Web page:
Speaking of that 101 Dalmatians picture, Lady Gaga has really let herself go over the years. Maybe selling her soul to the Illuminati was the wrong move. I mean, everyone thought she was bad when she was trying to murder countless Dalmatian puppies for a dead puppy dress...probably to wear to the VMAs or some shit....but then she started releasing music, and the puppy genocide was free daycare for disabled children in comparison to the horror show that is her music.





So do YOU wanna do your part in helping music return to its glory days? Either learn an instrument and start making interesting music...or buy my albums on I-tunes, you talentless, lazy pricks.




If you already play and write music, good for you. I commend your patience for reading this far when you could be making new music, playing a bar gig for a handful of quarters, or nailing some classy groupies.

I'll part with a piece of advice, as a gift for those venturing this far down the page. Try to make this song, the one you're currently working on....the best fucking song you've ever written. No excuses, pussy, just make it the best song you've ever recorded. And then, when you start writing your next song....repeat this process. And again. And again. And again. And still keep doing it. Do it with every new song you make.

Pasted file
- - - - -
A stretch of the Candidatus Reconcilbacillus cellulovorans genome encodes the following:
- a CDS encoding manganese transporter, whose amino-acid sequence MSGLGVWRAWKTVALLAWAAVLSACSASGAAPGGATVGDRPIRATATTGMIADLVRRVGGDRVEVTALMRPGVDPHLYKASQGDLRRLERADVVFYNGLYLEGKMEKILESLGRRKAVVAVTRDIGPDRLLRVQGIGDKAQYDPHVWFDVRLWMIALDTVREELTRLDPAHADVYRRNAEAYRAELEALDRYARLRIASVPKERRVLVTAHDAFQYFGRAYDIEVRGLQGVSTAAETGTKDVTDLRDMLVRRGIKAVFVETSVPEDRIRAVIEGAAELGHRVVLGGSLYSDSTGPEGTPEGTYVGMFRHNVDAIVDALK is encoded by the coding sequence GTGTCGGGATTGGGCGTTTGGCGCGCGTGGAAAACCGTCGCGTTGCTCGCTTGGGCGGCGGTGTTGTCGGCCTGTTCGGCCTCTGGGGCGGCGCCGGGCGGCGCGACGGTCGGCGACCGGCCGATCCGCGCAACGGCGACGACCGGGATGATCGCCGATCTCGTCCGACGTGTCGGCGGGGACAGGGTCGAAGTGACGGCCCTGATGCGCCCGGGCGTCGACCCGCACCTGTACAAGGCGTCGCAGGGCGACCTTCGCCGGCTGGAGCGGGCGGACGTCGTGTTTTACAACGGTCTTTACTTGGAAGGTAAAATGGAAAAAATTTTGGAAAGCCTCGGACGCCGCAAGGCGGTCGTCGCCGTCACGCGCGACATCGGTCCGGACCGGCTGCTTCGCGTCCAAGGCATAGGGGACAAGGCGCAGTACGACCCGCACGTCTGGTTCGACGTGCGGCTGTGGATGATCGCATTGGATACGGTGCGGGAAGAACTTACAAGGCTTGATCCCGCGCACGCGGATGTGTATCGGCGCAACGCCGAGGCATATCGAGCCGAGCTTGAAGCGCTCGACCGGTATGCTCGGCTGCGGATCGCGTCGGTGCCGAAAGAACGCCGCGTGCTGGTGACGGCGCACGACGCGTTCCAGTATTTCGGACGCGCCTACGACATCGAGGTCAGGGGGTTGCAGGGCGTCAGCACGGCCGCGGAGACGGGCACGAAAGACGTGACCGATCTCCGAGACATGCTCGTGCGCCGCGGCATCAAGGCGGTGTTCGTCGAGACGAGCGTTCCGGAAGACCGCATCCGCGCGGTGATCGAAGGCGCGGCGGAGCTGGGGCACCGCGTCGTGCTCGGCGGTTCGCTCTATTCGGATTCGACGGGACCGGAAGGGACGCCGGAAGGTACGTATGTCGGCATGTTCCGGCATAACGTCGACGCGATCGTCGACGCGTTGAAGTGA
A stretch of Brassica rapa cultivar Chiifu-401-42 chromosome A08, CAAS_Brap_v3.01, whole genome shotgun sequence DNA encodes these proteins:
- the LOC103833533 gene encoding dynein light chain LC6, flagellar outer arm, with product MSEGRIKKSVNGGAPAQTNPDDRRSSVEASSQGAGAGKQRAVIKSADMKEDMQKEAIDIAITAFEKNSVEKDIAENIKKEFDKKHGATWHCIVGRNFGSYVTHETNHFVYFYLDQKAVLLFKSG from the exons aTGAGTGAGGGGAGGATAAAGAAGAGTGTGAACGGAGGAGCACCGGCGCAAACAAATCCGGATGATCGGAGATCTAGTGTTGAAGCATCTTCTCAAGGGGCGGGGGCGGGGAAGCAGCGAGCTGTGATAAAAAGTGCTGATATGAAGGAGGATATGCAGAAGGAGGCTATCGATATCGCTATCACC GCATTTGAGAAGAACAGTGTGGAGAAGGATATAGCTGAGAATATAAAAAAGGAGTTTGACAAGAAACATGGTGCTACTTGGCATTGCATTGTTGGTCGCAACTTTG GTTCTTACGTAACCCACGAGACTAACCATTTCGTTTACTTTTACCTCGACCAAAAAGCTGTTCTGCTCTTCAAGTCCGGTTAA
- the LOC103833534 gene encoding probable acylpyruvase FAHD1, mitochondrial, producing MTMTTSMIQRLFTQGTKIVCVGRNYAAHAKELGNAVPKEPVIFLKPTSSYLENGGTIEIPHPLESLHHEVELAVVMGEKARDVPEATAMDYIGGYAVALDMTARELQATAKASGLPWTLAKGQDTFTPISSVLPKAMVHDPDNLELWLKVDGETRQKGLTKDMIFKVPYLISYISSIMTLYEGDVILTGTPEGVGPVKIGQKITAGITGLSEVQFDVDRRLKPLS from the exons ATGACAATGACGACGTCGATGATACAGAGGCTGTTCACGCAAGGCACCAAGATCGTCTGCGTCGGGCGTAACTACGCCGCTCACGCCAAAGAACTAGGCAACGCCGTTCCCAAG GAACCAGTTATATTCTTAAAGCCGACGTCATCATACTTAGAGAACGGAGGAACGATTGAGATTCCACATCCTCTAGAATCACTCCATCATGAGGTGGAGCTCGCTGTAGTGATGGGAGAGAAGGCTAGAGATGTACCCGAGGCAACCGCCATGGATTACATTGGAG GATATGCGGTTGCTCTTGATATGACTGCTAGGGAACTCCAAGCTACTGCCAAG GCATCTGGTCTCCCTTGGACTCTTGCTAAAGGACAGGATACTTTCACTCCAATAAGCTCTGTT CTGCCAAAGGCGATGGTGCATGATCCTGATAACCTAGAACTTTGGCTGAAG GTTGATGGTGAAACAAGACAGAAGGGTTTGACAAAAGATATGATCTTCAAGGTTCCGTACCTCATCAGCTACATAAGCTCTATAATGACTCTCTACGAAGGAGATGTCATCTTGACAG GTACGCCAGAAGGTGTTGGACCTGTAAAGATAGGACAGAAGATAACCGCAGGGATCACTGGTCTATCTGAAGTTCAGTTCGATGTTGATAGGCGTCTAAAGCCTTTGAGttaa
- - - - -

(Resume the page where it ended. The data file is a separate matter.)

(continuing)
Besides the occasional break from self-improvement....when you cut loose and focus on a less ambitious project....every song you write should be a test to craft that perfect signature sound, to create a new style or improve on the style you've been developing from your other compositions. Not every song can be Symphony X "The Odyssey"good. But you can damn well try. I know I sure as hell try to.

UPDATE: 10/15/2012

Well, it's been two days since I've raised the bar, and the dust has finally settled.

 Feels good to be number one.

Not like it's an entirely foreign concept though....


I've been number one on Reverb Nation for years, in various locations, including NY, NY.


  

2 comments:

  1. where you found the pic of ableton ?. the problem whit the music toady is ..... The media AND the corporations are controlled by Jews

    ReplyDelete
  2. Jew control?

    http://www.youtube.com/watch?v=c-yZFVcNeoY

    ReplyDelete

If you should strike me down I will become more powerful than you could possibly imagine.